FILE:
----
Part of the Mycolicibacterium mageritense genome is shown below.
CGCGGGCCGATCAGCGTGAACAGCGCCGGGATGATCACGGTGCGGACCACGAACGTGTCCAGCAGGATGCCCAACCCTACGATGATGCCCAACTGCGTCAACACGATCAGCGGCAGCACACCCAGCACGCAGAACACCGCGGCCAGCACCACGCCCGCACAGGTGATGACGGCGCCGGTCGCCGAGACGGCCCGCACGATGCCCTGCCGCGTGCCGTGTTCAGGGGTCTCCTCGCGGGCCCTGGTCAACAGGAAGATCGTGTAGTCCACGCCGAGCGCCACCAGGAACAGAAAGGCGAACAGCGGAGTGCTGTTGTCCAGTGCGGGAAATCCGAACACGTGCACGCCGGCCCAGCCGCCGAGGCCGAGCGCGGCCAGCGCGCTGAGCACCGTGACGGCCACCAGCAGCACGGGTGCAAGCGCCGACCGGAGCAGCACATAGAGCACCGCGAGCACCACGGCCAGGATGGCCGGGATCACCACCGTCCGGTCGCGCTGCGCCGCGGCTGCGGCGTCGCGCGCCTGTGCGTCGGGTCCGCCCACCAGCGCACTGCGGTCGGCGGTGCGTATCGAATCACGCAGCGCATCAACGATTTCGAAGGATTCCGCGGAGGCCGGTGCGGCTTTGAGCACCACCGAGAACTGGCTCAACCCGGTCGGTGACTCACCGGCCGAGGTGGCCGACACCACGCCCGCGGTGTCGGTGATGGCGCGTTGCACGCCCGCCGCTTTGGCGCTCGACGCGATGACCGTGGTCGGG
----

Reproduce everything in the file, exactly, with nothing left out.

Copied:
Part of the Mycolicibacterium mageritense genome is shown below.
CGCGGGCCGATCAGCGTGAACAGCGCCGGGATGATCACGGTGCGGACCACGAACGTGTCCAGCAGGATGCCCAACCCTACGATGATGCCCAACTGCGTCAACACGATCAGCGGCAGCACACCCAGCACGCAGAACACCGCGGCCAGCACCACGCCCGCACAGGTGATGACGGCGCCGGTCGCCGAGACGGCCCGCACGATGCCCTGCCGCGTGCCGTGTTCAGGGGTCTCCTCGCGGGCCCTGGTCAACAGGAAGATCGTGTAGTCCACGCCGAGCGCCACCAGGAACAGAAAGGCGAACAGCGGAGTGCTGTTGTCCAGTGCGGGAAATCCGAACACGTGCACGCCGGCCCAGCCGCCGAGGCCGAGCGCGGCCAGCGCGCTGAGCACCGTGACGGCCACCAGCAGCACGGGTGCAAGCGCCGACCGGAGCAGCACATAGAGCACCGCGAGCACCACGGCCAGGATGGCCGGGATCACCACCGTCCGGTCGCGCTGCGCCGCGGCTGCGGCGTCGCGCGCCTGTGCGTCGGGTCCGCCCACCAGCGCACTGCGGTCGGCGGTGCGTATCGAATCACGCAGCGCATCAACGATTTCGAAGGATTCCGCGGAGGCCGGTGCGGCTTTGAGCACCACCGAGAACTGGCTCAACCCGGTCGGTGACTCACCGGCCGAGGTGGCCGACACCACGCCCGCGGTGTCGGTGATGGCGCGTTGCACGCCCGCCGCTTTGGCGCTCGACGCGATGACCGTGGTCGGG